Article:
The building was originally an old wooden shed in very poor condition – a strong candidate for demolition.
The challenge was to find ways to develop and optimize the spaces within a volume that could not be modified due to planning by-laws.
The project is an architect’s house, for an architect.
Not only did the building need to be inhabitable, it also had to set an example for building of its style and reflect the architect’s vision for the future of construction in mountainous areas (boldness, contemporary lines, high-quality materials, and environment-friendly solutions).
The cottage is equipped with a heat pump. It is insulated by 35 cm of rock wool in the walls and 30 cm of rock wool in the roof, making the finished building a model of energy efficiency.
The openwork siding creates an “indoor-outdoor” effect, particularly through the creation of vestibules in the clerestory-type openings. Rusted façade elements strengthen the graphical and aesthetic impact.
With its openness to the outside, the house reflects the architect’s philosophy of life: every human being is an actor on the stage of everyday life.
The roof is made of the same material as the siding, laid directly on the waterproofing to produce a snow-guard effect.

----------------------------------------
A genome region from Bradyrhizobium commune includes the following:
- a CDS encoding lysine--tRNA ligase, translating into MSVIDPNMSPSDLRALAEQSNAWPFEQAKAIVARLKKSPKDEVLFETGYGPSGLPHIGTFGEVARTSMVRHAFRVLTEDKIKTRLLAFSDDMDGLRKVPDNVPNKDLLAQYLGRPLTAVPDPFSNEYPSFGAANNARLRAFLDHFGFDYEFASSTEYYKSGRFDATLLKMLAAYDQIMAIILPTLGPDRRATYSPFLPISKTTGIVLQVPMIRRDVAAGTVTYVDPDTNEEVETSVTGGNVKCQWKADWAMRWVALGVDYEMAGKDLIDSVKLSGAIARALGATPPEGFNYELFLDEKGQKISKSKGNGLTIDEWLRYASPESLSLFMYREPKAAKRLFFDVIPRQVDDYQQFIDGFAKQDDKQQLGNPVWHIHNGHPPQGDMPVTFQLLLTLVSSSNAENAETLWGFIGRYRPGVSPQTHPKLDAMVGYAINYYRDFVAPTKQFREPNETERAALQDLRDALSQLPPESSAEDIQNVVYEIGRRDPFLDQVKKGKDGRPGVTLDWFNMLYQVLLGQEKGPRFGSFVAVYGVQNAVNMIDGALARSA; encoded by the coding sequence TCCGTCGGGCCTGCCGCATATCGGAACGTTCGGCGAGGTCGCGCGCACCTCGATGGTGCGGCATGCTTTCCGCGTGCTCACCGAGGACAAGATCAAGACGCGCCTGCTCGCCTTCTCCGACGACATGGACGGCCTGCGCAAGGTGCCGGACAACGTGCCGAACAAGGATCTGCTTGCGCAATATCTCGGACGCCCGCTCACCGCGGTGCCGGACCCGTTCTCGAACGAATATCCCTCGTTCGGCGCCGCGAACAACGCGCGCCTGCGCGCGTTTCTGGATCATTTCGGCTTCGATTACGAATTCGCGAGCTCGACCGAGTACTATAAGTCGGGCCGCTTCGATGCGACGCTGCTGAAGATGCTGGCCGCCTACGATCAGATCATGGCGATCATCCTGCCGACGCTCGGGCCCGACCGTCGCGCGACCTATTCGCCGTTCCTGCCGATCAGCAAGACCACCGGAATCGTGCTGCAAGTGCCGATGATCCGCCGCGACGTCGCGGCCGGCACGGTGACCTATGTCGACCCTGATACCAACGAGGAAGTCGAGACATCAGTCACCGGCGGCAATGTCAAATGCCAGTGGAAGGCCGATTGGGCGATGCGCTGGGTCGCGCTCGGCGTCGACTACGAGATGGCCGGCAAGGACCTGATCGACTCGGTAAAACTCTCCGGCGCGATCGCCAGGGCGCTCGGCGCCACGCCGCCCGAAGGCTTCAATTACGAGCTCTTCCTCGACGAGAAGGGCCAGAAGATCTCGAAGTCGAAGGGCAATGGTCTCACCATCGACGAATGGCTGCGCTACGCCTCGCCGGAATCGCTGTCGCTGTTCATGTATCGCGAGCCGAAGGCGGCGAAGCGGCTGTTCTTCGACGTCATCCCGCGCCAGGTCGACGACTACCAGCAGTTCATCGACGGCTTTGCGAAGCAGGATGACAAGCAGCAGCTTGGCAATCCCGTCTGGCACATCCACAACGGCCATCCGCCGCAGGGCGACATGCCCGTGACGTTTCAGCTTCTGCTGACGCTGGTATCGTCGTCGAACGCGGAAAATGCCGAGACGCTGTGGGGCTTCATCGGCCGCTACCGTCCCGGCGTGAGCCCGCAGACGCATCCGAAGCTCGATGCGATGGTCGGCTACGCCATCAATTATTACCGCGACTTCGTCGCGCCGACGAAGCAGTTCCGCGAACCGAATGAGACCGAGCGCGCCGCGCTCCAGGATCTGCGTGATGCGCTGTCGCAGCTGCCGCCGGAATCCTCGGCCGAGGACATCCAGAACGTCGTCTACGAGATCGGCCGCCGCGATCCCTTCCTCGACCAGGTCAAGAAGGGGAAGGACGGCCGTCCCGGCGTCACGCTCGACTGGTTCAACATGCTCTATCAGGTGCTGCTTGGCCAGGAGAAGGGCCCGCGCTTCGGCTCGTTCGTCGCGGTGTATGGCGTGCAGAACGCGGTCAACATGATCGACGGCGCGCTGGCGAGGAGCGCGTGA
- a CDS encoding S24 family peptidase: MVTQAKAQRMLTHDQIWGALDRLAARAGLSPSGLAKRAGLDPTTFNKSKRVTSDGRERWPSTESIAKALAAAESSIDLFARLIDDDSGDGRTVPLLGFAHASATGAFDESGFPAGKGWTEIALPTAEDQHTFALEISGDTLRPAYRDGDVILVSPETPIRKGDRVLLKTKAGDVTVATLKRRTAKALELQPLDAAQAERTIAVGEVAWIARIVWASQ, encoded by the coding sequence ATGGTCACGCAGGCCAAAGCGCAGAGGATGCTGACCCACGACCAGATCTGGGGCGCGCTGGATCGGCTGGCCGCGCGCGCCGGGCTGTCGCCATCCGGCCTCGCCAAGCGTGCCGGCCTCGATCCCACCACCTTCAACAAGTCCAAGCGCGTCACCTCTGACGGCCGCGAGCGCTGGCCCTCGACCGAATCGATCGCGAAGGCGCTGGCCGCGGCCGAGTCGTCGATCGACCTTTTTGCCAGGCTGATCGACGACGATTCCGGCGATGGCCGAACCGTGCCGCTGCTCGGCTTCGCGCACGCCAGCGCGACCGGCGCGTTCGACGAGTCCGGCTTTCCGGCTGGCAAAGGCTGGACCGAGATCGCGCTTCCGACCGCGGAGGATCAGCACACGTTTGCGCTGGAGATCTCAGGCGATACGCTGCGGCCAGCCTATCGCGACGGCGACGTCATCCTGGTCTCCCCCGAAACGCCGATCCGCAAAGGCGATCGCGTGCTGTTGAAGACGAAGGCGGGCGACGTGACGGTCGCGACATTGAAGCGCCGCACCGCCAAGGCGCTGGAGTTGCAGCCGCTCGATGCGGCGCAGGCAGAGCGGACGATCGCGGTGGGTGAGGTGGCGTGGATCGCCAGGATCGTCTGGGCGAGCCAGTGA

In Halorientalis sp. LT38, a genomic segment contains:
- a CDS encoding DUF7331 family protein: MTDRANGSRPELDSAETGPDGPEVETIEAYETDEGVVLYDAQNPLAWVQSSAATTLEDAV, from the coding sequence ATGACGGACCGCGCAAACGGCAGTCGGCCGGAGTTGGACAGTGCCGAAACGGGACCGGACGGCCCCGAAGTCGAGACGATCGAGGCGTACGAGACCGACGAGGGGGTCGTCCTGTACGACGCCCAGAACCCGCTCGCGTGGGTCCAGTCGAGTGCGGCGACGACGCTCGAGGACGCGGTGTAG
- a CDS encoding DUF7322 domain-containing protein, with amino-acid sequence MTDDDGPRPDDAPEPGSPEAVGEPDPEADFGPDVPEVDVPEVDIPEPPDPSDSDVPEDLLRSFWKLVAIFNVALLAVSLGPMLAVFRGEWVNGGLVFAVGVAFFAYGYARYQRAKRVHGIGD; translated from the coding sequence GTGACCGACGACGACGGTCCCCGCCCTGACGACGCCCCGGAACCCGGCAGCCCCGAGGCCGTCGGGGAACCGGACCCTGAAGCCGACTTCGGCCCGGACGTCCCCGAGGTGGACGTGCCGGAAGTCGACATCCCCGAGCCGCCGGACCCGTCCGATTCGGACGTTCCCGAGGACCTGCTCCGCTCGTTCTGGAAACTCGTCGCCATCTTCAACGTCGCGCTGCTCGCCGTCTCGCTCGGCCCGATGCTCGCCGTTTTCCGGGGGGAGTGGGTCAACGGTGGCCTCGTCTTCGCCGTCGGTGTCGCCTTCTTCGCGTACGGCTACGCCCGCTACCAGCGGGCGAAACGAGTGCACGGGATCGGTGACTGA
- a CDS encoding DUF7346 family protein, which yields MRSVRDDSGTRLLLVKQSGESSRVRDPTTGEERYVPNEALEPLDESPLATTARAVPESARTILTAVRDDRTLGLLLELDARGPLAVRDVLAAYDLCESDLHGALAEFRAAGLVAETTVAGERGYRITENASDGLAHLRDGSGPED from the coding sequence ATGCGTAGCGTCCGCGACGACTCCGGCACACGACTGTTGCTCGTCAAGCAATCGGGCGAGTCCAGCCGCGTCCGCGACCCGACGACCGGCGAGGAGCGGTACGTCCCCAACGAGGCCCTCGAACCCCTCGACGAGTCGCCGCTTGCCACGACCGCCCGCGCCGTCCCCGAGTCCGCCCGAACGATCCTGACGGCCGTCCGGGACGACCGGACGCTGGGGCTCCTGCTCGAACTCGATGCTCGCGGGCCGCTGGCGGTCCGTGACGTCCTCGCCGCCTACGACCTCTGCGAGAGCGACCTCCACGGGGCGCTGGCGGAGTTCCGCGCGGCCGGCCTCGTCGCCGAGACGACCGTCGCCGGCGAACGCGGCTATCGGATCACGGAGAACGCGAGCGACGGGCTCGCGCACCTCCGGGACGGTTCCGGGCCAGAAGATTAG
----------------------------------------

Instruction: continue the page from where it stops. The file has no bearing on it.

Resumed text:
Overall, the building is grounded in angularity and symmetry.
Use of space
Openness and depth
The ground floor features a large living room, American-style kitchen and even a garage. The garage is a nod to the American homes of the 1960s and 70s. From the ground floor, a panoramic view of the garden is seen through a large picture window that admits considerable natural light.
Inside, the structural reinforcements (the charcoal-grey elements) make the large open space possible. The décor is based on a black-and-white theme. The 120×60 tiles create a sense of depth, and are also used in the bathrooms.
Upstairs are two bedrooms and an office with children’s bunk beds. Each bedroom has an en-suite bathroom. One of the bedrooms faces the Drus. This room has a special feature: an outdoor alcove attached to the façade. This “metal box” is a space for relaxing and contemplating a spectacular view of one of the range’s most iconic peaks.